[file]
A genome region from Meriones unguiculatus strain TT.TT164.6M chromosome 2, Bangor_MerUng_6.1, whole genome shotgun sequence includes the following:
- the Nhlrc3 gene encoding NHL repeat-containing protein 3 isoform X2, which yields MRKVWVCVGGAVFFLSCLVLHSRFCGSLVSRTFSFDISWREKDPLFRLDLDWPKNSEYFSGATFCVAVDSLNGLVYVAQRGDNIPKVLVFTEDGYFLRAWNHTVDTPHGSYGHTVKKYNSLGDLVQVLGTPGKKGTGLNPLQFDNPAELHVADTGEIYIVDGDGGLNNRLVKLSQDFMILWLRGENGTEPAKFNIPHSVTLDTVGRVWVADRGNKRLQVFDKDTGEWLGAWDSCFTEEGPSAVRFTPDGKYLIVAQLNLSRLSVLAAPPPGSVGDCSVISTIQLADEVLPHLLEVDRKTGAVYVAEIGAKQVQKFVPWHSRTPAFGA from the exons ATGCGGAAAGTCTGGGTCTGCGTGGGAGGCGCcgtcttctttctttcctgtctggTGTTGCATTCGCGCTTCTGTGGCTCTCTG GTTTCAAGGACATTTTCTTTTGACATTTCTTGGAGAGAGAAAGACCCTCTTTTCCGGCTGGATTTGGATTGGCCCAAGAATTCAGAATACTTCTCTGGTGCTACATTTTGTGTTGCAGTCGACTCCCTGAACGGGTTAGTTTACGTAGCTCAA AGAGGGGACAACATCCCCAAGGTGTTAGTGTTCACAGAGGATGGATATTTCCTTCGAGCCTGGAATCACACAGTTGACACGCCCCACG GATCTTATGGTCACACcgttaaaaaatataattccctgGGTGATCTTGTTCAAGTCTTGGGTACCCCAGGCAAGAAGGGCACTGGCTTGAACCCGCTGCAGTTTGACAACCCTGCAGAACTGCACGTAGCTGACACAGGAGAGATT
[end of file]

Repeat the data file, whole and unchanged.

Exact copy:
A genome region from Meriones unguiculatus strain TT.TT164.6M chromosome 2, Bangor_MerUng_6.1, whole genome shotgun sequence includes the following:
- the Nhlrc3 gene encoding NHL repeat-containing protein 3 isoform X2, which yields MRKVWVCVGGAVFFLSCLVLHSRFCGSLVSRTFSFDISWREKDPLFRLDLDWPKNSEYFSGATFCVAVDSLNGLVYVAQRGDNIPKVLVFTEDGYFLRAWNHTVDTPHGSYGHTVKKYNSLGDLVQVLGTPGKKGTGLNPLQFDNPAELHVADTGEIYIVDGDGGLNNRLVKLSQDFMILWLRGENGTEPAKFNIPHSVTLDTVGRVWVADRGNKRLQVFDKDTGEWLGAWDSCFTEEGPSAVRFTPDGKYLIVAQLNLSRLSVLAAPPPGSVGDCSVISTIQLADEVLPHLLEVDRKTGAVYVAEIGAKQVQKFVPWHSRTPAFGA from the exons ATGCGGAAAGTCTGGGTCTGCGTGGGAGGCGCcgtcttctttctttcctgtctggTGTTGCATTCGCGCTTCTGTGGCTCTCTG GTTTCAAGGACATTTTCTTTTGACATTTCTTGGAGAGAGAAAGACCCTCTTTTCCGGCTGGATTTGGATTGGCCCAAGAATTCAGAATACTTCTCTGGTGCTACATTTTGTGTTGCAGTCGACTCCCTGAACGGGTTAGTTTACGTAGCTCAA AGAGGGGACAACATCCCCAAGGTGTTAGTGTTCACAGAGGATGGATATTTCCTTCGAGCCTGGAATCACACAGTTGACACGCCCCACG GATCTTATGGTCACACcgttaaaaaatataattccctgGGTGATCTTGTTCAAGTCTTGGGTACCCCAGGCAAGAAGGGCACTGGCTTGAACCCGCTGCAGTTTGACAACCCTGCAGAACTGCACGTAGCTGACACAGGAGAGATT